Filaments

What 3D filament print materials are there and what are the differences?

By Site editors - Update: 17 July 2019 -

Filaments, just call them the "ink" for your 3D printer, there are many types and all have in turn specific features and applications. And every particular 3D printer supports other, but not all types. In this special we will highlight the major 3D printing materials for you at a glance.

First, following below is a list of the main filament types with a short description. Afterwards you will find more detailed information on the most important material groups (plastic and resin) and printing techniques that are used.

Types of filaments

ABS
ABS (Acrylonitrile Butadiene Styrene) is the material that is among others used for Lego. This filament is not biodegradable and during printing unpleasant fumes are released. Thus, printing with ABS is ideally done in a ventilated room. ABS is sensitive to deformation, so a printer with a heatable printbed is strongly advised.
• For more information about ABS: ' ABS filament; Acrylonitrile Butadiene Styrene for strength and flexibility '

PLA
PLA (Polylactic Acid) is suitable for almost all 3D printers; this filament is strong, easy to print and, thanks to its raw materials, starch and soybeans, also biodegradable. This has the advantage that hardly any unpleasant fumes are released during printing. In contrast, PLA cools slowly and is not heat-resistant!
• For more information about PLA: ' PLA filament; biodegradable plastic made from starch and soybeans'

PVA
PVA (polyvinyl alcohol) is biodegradable and is mainly used as a second filament in 3D printers with two printheads. This material is used to support vulnerable parts of your print (see photo) and can be dissolved after printing. Please note: PVA is to be stored separately, so that it does not dissolve itself.

Nylon
The material Nylon is particularly suitable for printing objects, where durability and flexibility are most important. Think of hoses, casings or other parts that have to deal with friction. Nylon is very sensitive to printing errors and you should try to dry it thoroughly before printing.

CPE
The material is comparable to ABS, but produces far less obnoxious fumes during printing.

Laybrick
This plastic looks like stone and is paintable, making it very suitable for creating landscapes, for example.

TPU
TPU (thermoplastic polyurethane) filament is the best choice for industrial applications and a wide range of production projects that require characteristics of rubber as well as plastic.

GLASS
GLASS is a material with a translucent structure and is thus ideal for prototypes of products that need to be manufactured from glass or transparent plastic. For inspiration: 'Transparent 3D printing with SBS-Glass filament'.

Thermal plastic and plastic

Thermal plastics are excellent print materials for starters; the print materials are affordable, durable and widely available. The best-known types of thermal plastic are Acrylonitrile Butadiene Styrene (ABS) and Polylactic Acid (PLA). Check out our Specials about ABS and PLA for more information about these materials and their pros and cons.

The print materials (filaments) are available in all colors and are suitable for prototyping mechanical parts and designs without many overhangs.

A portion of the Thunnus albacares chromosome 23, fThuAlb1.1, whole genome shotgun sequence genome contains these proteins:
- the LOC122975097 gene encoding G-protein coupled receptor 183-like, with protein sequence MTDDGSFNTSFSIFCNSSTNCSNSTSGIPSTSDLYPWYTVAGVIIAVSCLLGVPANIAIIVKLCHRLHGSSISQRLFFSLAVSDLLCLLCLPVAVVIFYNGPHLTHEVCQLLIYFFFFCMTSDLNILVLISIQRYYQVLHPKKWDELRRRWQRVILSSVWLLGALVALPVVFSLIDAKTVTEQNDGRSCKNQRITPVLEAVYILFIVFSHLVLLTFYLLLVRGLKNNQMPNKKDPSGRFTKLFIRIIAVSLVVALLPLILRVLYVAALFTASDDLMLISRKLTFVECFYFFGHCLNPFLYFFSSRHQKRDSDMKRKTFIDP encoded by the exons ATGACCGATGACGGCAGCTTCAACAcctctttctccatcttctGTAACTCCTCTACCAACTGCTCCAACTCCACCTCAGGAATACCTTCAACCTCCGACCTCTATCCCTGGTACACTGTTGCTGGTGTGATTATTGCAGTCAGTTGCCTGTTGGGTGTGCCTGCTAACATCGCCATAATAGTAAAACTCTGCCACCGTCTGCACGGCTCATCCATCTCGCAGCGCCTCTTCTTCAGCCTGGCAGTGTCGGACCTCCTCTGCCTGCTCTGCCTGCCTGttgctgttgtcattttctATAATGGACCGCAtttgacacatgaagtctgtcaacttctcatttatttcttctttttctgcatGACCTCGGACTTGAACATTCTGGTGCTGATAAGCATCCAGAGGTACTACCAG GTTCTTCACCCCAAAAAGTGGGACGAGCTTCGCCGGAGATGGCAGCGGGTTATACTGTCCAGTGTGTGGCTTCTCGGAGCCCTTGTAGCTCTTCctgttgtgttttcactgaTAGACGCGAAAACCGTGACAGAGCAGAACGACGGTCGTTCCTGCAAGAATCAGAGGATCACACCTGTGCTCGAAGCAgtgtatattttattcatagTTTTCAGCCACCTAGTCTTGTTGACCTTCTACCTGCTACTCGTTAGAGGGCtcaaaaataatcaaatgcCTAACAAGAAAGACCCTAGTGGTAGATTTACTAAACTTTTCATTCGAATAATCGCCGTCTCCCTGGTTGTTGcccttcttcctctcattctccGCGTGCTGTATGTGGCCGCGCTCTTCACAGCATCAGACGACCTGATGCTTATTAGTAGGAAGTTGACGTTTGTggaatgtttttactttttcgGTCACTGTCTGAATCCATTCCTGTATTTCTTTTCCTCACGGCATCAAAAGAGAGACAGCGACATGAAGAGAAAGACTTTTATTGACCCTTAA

Thermal plastic and plastic are ideal for:

  • Low cost prototyping
  • Mechanical parts
  • Cases, holders and adapters
  • Games & toys
  • Scale models

Thermal plastic and plastic are less suitable for:

  • Complex designs

Thermal plastic and plastic is used in the Fused Deposition Modeling (FDM) technology. FDM, also known as Fused Filament Fabrication (FFF), pushes a wire of solid material (filament) through a heated nozzle that melts the filament. The 3D printer moves the nozzle and places the molten material on the desired locations where it cools and hardens. This solidified material is added layer by layer to build up the model.

Nowadays, FDM is the most prevalent 3D printing technology and is used by most desktop 3D printers. It is ideal for fast and affordable prototyping and a variety of applications. Print materials, available in all colors of the rainbow, include various plastics such as ABS, PLA, Nylon and exotic materials like carbon, bronze or wood. Every day new types of filaments come to the market. Click here for our special about 3D print technologies.

Printers on our site that make use of thermal plastic and FDM:

Resin

Resin that is hardened via a light source (UV or laser) has very fine details, sharp edges and a smooth finish. The number of available colors is at the moment still limited, but resin is easily paintable and it is also possible to print semi-transparent with it.

Resin is ideal for printing complex designs and sculptures. Aside from object size, resin has hardly any design limitations.

Resin is ideal for:

  • Complex designs and objects
  • Small models with high detail
  • Jewelery and art
  • Investment casting (metal forming technique)

Resin is less suitable for:

  • Large models
  • Objects that are later on exposed to a lot of UV light

Stereo Lithography (SLA) and Digital Light Processing (DLP) make use of printing with resin. SLA and DLP print objects in a resin liquid (photo polymer) and let material harden layer by layer with the help of a light source. For this SLA makes use of a laser and DLP makes use of a projector.

As mentioned earlier, this printing technology produces very accurate parts with smooth surfaces, but overhanging parts usually require additional supporting structures to ensure that the model properly adheres to the building platform. Regularly, new print materials are added.

Formlabs Form 2
Currently, the Formlabs Form 2 is the best-known 3D printer on the market.
Check out our product page of the Formlabs Form 2 for more information about this exceptional printer.

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